The dramatic icing is spread pretty thin over "Snow Cake," a small-scale, minutely observed yarn about a buttoned-up Brit and hyperactive autistic woman. Boosted by a delish performance from Carrie-Anne Moss, but holed beneath the waterline by a gratingly miscast Sigourney Weaver as the persnickety autistic, modest item looks set for equally modest B.O.
The dramatic icing is spread pretty thin over “Snow Cake,” a small-scale, minutely observed yarn about a buttoned-up Brit and hyperactive autistic woman thrown together in a wintry Canadian township. Boosted by a delish performance from Carrie-Anne Moss as a local vamp who helps unthaw the Englishman, but holed beneath the waterline by a gratingly miscast Sigourney Weaver as the persnickety autistic, modest item looks set for equally modest B.O. Choice as the opening night film of the 56th Berlinale is surprising, to say the least.
Enjoying a quiet read in a Northern Ontario roadside diner, middle-aged Alex Hughes (Alan Rickman) grudgingly shares his table with a 19-year-old motormouth, Vivienne (Emily Hampshire). He’s on his way to Winnipeg, and she’s looking for a ride to her hometown, Wawa. Agreeing to take her along — one of several niggling implausibilities in first-timer Angela Pell’s script — Alex finds Vivienne isn’t fazed even when he says he’s just gotten out of prison. “I killed someone,” he adds. “O.K.,” she replies.
On the plus side, the sheer unlikelihood of two such people ever sharing a car together does decoy the audience’s attention prior to a smartly edited shock, as a large truck plows into the vehicle. Vivienne is killed instantly, but Alex survives. Though still woozy, he feels the need to tell Vivienne’s mother face to face and takes a bus into Wawa.
Alex’s second surprise of the day is that the teen’s mom, Linda (Weaver), takes the news hardly missing a beat. Divorced of regular emotions, and obsessively tidy and logical, Linda is a “high functioning” autistic. The far more traumatized Alex ends up sleeping over at Linda’s and soon finds himself drawn into her life as a temporary housemate until the funeral a few days later.
Even allowing for Linda’s affliction, there’s so little chemistry between the two protags that it’s a relief when Alex bumps into Linda’s foxy neighbor, Maggie (Moss). Maggie invites Alex to dinner, but they end up skipping the food in favor of a roll in the hay.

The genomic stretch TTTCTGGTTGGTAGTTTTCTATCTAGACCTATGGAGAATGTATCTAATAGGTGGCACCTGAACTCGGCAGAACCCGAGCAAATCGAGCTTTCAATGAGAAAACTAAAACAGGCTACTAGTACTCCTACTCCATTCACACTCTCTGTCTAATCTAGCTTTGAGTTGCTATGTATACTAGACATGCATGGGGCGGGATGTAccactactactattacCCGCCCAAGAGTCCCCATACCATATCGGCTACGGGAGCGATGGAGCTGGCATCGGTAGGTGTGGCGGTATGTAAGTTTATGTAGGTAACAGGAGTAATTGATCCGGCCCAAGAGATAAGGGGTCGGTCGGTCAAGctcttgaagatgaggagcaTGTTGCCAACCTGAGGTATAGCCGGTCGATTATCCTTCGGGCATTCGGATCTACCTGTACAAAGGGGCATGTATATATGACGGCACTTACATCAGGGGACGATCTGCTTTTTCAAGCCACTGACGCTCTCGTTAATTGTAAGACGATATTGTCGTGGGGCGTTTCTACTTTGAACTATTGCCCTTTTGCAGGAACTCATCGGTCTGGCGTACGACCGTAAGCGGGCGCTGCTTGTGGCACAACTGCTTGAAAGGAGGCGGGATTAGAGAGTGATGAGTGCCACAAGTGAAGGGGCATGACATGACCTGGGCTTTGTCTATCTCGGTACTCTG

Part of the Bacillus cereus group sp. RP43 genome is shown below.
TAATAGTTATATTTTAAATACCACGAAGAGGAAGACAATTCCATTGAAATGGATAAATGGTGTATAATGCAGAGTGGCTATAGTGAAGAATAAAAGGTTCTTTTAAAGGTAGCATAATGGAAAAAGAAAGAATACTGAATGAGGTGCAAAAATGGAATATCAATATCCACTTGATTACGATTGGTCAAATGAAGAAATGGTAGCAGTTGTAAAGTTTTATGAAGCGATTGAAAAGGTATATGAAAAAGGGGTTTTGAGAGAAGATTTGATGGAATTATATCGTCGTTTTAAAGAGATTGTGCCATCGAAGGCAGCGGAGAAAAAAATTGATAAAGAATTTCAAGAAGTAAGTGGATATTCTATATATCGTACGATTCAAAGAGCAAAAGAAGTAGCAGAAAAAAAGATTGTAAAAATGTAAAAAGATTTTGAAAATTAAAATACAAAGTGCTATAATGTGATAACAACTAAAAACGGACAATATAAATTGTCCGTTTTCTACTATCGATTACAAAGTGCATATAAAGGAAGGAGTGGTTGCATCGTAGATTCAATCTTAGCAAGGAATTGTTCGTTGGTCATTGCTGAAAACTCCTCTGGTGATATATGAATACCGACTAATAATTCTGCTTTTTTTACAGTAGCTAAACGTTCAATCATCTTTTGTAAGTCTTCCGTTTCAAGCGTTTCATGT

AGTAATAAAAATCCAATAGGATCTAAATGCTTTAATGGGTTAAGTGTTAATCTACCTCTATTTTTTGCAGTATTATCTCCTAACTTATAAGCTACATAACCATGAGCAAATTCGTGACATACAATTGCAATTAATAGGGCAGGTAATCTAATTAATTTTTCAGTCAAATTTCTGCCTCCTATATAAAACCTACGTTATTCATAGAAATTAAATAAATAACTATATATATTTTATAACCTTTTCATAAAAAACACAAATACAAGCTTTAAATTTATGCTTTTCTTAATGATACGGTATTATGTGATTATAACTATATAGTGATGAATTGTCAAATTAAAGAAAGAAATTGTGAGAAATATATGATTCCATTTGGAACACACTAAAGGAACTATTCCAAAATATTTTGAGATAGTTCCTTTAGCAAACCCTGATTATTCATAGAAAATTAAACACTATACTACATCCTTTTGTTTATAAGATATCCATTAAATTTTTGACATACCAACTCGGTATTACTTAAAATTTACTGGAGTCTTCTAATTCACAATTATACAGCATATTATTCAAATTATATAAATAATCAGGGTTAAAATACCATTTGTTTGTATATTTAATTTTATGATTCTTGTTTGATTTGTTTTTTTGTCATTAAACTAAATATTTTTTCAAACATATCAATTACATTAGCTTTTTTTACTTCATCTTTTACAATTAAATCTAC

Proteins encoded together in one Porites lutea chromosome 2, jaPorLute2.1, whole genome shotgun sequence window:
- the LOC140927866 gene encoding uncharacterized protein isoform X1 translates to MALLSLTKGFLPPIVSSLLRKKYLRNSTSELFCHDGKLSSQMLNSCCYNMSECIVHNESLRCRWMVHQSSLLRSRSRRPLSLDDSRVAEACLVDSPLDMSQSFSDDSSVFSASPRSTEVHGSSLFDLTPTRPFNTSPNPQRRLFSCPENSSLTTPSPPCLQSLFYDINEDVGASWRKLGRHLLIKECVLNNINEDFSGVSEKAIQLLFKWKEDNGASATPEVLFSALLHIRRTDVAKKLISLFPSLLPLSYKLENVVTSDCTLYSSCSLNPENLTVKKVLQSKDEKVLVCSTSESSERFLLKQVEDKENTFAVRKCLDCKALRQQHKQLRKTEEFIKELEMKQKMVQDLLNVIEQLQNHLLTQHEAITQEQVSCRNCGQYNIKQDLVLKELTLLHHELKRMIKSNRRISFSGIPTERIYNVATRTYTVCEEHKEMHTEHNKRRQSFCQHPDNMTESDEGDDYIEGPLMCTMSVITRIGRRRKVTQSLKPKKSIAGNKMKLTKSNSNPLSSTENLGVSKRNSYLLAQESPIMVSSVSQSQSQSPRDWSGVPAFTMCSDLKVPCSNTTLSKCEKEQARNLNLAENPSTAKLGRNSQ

It’s this relationship that becomes the pic’s emotional core. But Maggie is essentially a supporting character and, however well she’s played by Moss, it can’t compensate for the yawning gap at what should be the movie’s center.
Lack of dramatic intensity is all the more surprising considering the emotional clout of helmer Marc Evans’ two best movies, the chilling “Resurrection Man” and scarefest “My Little Eye.”
Screenwriter Pell, whose background is largely in sitcoms, has an autistic young son, and Weaver has all the small obsessions of her character down pat; but neither she nor the script give Linda much room to maneuver. Rickman, a cool actor at the best of times, takes a while to deliver a rounded perf as a guy saddled with two deaths for which he feels responsible. He does, however, rise to the script’s occasional moments of wry humor, more of which would have been welcome.
It’s Moss, however, who makes the picture worth seeing. Canuck thesp is aces as Maggie, without overplaying either the seductress or the lonely small-town femme. Her natural chemistry with Rickman pays dividends in their final scene, which delivers the only real emotional oomph in the movie.
Tech package is clean and composed, with Steve Cosens’ photography of Wawa and Michipicoten township blending seamlessly with Toronto studio interiors. Running time could easily lose 10 minutes, and pic may play even better on the small screen.